Haroun called on regional actors and on the international community to support the Afar rebel movement and put pressure on the regime to stop human right violations including ethnic cleansing against Afar minorities.
Considered militarily stronger than the other exiled Eritrean opposition groups, RSADO vows to intensify attacks against the Eritrean regime.
Meanwhile some 4,000 Eritrean refugees residing at camps in Ethiopia’s Afar regional state town’s of Asayta and Berahle Camps on Saturday rallied in protest to the ongoing oppression in Eritrean against Eritreans.
They called on the international community to intervene to stop the human right violations in the Red Sea nation.

Military Parade - Eritrean Independence Day 2015

Sunday, May 17, 2015

Eritrean diplomat seeks asylum in Ethiopia | News24

Eritrean diplomat seeks asylum in Ethiopia

2015-05-13 21:25
Addis Ababa - An Eritrean diplomat from the Red Sea state's mission to the African Union is seeking asylum in Ethiopia, state-run media said, citing rights abuses at home.
Mohammed Idris, a member of the ruling People's Front for Democracy and Justice (PFDJ), had served with Eritrea's diplomatic mission in Addis Ababa for the past five years, the Ethiopian Broadcasting Corporation (EBC) said in a report.
"A people that for a long time fought for justice and freedom are now being subjected to injustice," Mohammed told the outlet on Tuesday. "This forced me to take this decision."
Rights groups and critics accuse Eritrea of rights abuses, including imposing indefinite military service with poor pay. Many of those fleeing the country, which won independence from Ethiopia in 1993 after a 30-year war, say they are escaping conscription.
Eritrean officials could not immediately be reached to comment on the case of Idris. But the government in Asmara routinely denies charges of rights abuses and has in the past blamed lengthy military service on an unresolved border dispute with Ethiopia.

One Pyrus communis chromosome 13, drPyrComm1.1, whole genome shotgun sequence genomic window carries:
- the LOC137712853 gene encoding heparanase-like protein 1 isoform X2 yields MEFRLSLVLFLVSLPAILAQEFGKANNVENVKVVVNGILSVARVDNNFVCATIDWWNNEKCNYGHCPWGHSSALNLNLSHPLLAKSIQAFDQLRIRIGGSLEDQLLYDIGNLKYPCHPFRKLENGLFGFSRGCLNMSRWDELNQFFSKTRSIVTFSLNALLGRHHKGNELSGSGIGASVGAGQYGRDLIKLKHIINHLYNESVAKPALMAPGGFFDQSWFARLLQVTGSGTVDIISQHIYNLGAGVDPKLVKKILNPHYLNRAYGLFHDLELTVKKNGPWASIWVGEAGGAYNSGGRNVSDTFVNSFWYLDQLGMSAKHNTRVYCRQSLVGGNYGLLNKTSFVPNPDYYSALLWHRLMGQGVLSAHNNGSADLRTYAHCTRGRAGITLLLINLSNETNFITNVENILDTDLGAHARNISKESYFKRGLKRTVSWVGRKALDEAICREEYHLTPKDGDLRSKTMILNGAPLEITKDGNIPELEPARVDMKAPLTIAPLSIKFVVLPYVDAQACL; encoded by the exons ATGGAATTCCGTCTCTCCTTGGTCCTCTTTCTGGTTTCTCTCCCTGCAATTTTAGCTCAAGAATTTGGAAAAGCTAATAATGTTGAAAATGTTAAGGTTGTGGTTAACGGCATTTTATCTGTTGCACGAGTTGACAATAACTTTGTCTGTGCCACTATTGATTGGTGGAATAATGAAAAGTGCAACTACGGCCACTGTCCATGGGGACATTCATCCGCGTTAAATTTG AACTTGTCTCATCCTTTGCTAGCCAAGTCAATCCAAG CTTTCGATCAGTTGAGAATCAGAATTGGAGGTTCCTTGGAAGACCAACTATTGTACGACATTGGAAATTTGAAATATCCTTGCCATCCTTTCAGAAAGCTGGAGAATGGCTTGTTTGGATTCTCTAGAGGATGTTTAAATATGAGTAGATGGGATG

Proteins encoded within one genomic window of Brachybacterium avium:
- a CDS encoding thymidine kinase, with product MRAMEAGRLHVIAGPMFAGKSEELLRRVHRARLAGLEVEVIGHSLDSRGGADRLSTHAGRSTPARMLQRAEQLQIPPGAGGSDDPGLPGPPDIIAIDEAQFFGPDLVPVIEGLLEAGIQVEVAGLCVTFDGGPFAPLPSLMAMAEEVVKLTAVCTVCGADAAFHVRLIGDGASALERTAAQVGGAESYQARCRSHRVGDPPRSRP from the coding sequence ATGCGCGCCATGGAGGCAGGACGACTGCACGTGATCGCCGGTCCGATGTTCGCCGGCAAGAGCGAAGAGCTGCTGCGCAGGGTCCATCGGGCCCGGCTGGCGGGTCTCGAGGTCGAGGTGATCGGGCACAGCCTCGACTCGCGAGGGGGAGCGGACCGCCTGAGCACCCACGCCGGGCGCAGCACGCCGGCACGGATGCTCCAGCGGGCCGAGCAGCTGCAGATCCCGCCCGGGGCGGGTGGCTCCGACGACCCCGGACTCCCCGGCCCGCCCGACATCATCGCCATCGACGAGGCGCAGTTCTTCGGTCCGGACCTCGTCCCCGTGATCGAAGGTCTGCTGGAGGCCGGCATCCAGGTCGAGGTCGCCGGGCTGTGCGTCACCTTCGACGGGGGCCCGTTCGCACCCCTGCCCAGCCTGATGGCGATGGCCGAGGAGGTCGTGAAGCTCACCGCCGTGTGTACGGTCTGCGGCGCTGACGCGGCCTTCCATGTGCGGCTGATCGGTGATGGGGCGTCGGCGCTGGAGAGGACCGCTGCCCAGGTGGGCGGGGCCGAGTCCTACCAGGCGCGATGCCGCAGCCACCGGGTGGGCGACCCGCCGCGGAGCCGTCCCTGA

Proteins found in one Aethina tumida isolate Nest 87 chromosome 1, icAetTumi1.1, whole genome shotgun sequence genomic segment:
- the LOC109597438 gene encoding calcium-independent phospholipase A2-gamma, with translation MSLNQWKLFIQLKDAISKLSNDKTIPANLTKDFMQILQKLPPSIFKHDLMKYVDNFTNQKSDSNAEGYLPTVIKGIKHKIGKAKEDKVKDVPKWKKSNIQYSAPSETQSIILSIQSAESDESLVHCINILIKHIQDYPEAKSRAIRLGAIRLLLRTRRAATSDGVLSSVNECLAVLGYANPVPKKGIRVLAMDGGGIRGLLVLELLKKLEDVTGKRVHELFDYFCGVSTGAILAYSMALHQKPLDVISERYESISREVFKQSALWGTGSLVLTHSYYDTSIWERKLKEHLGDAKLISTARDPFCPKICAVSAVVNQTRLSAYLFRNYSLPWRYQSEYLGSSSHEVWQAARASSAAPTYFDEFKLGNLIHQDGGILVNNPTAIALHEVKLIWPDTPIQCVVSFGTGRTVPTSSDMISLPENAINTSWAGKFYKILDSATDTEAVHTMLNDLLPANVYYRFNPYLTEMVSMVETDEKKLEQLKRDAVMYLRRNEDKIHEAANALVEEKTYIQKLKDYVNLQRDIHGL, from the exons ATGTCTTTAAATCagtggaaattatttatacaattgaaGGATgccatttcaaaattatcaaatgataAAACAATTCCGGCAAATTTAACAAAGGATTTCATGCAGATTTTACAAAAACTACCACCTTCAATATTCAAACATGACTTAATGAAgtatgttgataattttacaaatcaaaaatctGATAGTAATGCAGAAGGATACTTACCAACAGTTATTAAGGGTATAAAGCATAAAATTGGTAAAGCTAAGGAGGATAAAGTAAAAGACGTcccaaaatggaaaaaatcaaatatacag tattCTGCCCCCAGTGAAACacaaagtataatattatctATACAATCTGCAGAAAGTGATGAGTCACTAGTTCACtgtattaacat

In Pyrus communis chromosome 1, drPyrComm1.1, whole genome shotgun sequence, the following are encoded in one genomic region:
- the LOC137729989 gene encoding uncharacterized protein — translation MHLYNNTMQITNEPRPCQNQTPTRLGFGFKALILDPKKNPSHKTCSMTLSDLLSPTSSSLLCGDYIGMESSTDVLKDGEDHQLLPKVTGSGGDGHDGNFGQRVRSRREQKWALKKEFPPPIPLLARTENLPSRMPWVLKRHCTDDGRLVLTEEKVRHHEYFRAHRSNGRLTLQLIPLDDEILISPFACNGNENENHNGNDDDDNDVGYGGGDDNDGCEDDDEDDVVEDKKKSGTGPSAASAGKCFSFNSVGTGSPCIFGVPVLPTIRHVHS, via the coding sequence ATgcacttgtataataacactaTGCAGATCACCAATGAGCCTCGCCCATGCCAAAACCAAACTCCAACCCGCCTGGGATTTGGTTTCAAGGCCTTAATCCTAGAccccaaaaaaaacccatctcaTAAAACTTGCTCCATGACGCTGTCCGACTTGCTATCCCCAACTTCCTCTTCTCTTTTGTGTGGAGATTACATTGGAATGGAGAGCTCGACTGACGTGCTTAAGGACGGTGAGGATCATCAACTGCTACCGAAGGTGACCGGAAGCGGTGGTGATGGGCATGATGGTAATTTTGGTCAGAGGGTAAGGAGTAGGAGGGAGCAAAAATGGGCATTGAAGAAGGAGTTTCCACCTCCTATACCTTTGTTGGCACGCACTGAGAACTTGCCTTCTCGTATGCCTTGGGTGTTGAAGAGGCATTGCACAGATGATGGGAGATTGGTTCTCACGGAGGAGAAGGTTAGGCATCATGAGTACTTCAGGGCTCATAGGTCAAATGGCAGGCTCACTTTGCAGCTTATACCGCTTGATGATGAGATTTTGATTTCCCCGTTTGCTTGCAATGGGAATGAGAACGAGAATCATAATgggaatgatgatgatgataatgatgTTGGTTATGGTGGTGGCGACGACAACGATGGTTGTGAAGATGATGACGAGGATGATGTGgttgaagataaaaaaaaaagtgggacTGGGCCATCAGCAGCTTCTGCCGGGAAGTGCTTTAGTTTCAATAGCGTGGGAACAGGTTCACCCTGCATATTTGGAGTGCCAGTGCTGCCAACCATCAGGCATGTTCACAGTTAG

In February, an interim report of a UN inquiry said Eritrea was ignoring human rights laws and exerting pervasive state control and ruthless repression on its population.
Humanitarian groups say Eritreans make up the second-largest group of migrants to reach Italy by boat after Syrians, often braving the perilous crossing of the Mediterranean on rickety, overcrowded boats that claimed around 3 000 lives last year.
The war between Ethiopia and Eritrea from 1998 to 2000 killed more than 70 000, analysts say.
Eritrea wants Ethiopia to pull its troops out from disputed territory before normalising ties, citing a decision by a Hague-based boundary commission which awarded the village of Badme to Eritrea in 2002. Ethiopia says the row over border demarcation can only be resolved through a negotiated settlement.

Israel decides to deport refugees from Eritrea and Sudan to Uganda or Rwanda | Diplomat News Network

 MAY 16TH, 2015
Eritrean and Sudanese refugees in Israel

Eritrean and Sudanese refugees in Israel
Tel Aviv ,Israel ( Agencies + DIPLOMAT.SO) – The Be’er Sheva District Court has dismissed a petition by human rights groups against the deportation of asylum seekers and the imprisonment of other migrants who refuse to leave Israel.